Credit: City of Asheville

The City of Asheville has released its long-awaited Independent Review Committee report on the devastating holiday season water outage, and it highlights the city’s ineptitude in what it called “murky” communications, providing accurate information and even identifying who was actually in charge.

The report also said Mayor Esther Manheimer, according to city employees, exerted “significant,” “major” and “extreme” pressure on staff members regarding estimated timelines for restored water services.

“These people told the report’s authors ‘that if a public message was not immediately developed giving an estimate, the strong insinuation from the Mayor was that the jobs of the people stating objections were on the line,’” the report states. “The authors asked Manheimer about this and she said she did put pressure on staff ‘to change their assessment and put out a public message giving an estimate on the restoration of service.’

“She told the authors ‘that the public demanded a timeframe,’” the report states. 

Asheville Mayor Esther Manheimer, at the podium, talks at a Jan. 3 press conference about the city’s water outage, which lasted more than a week. She’s flanked by Asheville City Council members, from left to right, Sandra
Kilgore, Sheneika Smith, and Antanette Mosley. // Watchdog photo by John Boyle

That “pushed” Water Resources Director David Melton to say water would be restored within 24-48 hours, according to the report.

Asheville’s city charter states that members of City Council, which includes the mayor, have to deal with city administrators through the city manager, other than “for the purpose of inquiry.” The charter states, “…neither the council nor any member thereof shall give an order to any city employee in the administrative service of the city, other than the city manager, relating to any matter in the line of his employment.”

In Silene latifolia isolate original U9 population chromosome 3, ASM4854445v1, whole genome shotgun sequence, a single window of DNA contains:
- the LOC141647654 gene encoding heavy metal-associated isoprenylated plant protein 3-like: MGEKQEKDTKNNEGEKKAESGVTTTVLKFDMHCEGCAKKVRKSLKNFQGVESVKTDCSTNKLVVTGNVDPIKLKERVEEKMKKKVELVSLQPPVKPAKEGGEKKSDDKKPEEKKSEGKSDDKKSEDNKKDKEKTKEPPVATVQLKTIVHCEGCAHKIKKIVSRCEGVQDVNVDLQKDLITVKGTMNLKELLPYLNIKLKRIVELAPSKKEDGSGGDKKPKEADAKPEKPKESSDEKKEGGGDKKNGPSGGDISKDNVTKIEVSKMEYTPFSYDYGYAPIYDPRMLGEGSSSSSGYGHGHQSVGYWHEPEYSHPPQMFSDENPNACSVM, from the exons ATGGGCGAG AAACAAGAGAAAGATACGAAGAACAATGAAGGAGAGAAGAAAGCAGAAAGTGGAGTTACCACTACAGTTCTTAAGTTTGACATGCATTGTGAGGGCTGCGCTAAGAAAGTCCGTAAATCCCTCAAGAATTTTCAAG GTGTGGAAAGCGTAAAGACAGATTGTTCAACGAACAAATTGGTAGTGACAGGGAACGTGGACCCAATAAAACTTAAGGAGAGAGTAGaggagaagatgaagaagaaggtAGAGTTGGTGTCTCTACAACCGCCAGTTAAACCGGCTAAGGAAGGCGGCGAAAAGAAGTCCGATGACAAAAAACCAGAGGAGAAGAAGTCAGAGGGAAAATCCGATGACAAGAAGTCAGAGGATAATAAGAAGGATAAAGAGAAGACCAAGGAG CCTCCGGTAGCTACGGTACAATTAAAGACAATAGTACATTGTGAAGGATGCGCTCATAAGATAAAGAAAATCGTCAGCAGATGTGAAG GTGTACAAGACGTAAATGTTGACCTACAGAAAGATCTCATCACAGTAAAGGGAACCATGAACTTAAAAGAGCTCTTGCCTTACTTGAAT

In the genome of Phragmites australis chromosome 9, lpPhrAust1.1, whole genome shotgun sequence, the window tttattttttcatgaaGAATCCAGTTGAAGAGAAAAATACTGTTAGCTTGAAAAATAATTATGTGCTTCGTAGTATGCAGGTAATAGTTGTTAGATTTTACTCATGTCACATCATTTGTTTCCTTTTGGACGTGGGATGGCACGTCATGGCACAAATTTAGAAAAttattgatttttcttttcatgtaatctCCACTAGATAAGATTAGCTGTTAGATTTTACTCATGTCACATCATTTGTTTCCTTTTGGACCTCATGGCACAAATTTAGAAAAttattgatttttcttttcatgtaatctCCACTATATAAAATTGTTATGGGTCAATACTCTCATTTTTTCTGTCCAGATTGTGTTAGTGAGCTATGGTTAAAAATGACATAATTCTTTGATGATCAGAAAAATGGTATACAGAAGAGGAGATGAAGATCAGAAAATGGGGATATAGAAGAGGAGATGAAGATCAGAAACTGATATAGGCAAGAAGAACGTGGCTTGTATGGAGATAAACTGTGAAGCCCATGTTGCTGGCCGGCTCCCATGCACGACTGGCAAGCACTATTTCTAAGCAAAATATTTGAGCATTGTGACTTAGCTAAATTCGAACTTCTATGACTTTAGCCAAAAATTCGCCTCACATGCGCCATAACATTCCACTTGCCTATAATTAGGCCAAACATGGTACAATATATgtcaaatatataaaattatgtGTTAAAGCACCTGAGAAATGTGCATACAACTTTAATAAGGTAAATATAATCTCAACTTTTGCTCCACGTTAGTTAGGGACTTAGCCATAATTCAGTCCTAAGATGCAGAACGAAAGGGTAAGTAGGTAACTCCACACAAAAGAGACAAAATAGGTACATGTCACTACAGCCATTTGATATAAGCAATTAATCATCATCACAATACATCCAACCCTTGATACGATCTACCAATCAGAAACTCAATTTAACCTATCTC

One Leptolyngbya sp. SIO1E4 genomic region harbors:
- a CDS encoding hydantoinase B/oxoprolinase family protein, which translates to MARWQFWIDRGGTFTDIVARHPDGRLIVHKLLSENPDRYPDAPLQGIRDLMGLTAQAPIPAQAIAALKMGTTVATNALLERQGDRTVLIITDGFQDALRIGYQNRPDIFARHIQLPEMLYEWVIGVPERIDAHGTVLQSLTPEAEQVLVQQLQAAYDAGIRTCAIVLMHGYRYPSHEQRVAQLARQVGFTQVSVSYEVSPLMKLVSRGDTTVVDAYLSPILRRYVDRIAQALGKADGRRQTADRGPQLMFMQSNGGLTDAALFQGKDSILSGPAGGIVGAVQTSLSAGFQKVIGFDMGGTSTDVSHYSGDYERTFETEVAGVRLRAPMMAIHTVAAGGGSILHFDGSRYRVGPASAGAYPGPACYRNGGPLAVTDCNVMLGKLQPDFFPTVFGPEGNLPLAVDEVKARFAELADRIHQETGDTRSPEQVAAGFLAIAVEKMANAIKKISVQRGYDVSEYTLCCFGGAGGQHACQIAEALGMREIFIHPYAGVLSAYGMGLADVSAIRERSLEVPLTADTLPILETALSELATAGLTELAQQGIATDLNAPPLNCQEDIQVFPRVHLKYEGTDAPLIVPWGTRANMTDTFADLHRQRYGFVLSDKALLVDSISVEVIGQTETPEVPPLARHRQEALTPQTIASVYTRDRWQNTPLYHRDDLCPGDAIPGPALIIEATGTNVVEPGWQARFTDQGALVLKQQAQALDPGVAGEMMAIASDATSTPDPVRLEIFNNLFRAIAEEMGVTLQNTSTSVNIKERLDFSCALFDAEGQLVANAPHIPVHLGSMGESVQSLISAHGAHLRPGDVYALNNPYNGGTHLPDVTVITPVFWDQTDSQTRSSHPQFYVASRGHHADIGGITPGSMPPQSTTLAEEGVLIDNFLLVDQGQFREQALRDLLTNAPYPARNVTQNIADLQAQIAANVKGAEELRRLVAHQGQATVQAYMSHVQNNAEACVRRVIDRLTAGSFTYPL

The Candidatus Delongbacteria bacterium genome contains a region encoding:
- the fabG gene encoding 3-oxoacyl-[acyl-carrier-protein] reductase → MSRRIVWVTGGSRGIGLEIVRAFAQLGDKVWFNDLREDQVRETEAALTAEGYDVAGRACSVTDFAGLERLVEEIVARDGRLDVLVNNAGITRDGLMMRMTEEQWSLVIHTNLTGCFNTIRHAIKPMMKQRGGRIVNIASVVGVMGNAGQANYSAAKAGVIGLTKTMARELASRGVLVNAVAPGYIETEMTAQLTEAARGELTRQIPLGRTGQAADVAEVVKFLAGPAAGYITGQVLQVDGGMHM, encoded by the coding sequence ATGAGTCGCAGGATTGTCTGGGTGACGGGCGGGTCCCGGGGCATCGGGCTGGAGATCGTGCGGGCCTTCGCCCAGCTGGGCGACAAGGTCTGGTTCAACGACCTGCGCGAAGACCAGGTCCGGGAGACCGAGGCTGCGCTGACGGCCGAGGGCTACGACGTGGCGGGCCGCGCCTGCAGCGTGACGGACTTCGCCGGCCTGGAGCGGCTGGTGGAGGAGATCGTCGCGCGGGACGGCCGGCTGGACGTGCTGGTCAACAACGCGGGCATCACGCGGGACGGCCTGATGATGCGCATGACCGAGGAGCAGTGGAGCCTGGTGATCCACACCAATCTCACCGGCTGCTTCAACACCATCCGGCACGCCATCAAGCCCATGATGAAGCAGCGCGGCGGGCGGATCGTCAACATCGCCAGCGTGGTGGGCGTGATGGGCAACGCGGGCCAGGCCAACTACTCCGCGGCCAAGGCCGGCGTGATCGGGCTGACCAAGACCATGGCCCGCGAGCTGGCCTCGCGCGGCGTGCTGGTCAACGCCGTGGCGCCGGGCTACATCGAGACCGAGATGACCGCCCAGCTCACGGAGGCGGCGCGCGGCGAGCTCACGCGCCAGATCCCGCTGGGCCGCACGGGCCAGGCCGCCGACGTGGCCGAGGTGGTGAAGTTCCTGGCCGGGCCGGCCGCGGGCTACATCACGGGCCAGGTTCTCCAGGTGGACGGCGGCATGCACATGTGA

A violation is a misdemeanor, “conviction of which shall immediately forfeit the office of the member so convicted,” the charter states.

The Watchdog requested a phone interview with Manheimer, but she emailed a statement noting she appreciated the committee’s “swift work to assess the causes and handling of the city’s holiday water outage.

“The city will work to implement the recommendations of the task force with the primary goal of preventing a water outage of this magnitude from ever happening again,” Manheimer said in the statement. “I also appreciate the constructive criticism; we’ve all learned a lot from this experience and this report and understand the work and training needed to address future emergencies.”

Manheimer later issued a brief addendum, taking issue with the report’s characterization of her behavior during the crisis regarding city staff.

“The conversation about water restoration involved several folks and ultimately a timeline was provided by water staff to those city staff preparing a press release,” Manheimer said via email. “I was certainly eager for the community to be provided a time estimate for water restoration but I did not exert extreme pressure to do so.”

The “collective opinion” of the IRC, the report states, is the outage “should not have been as widespread nor impacted as many customers nor lasted as long as it did.

 The outage spanned 11 days, from Dec. 24 through Jan. 4, left tens of thousands of customers without water and shut down businesses during the holiday season.

The report also makes a slew of recommendations for improvements to avoid another similar outage. And it says the loss of water to thousands of customers without potable water created “a public health hazard.”

“City leaders and elected officials were consistently unable to identify who was in charge,” the report states, noting that two people identified themselves as the incident commander. “One member in City Leadership described the situation as ‘leading by consensus.’”

The report also found an “inconsistent or complete lack of training for elected officials, city management, and operational staff surrounding emergency management/response.”

It further noted that the only person the Emergency Response subcommittee spoke with who “was adamant” that Melton was the incident commander was now-retired Asheville Fire Chief Scott Burnette.

“A common response received was leading ‘within silos.’”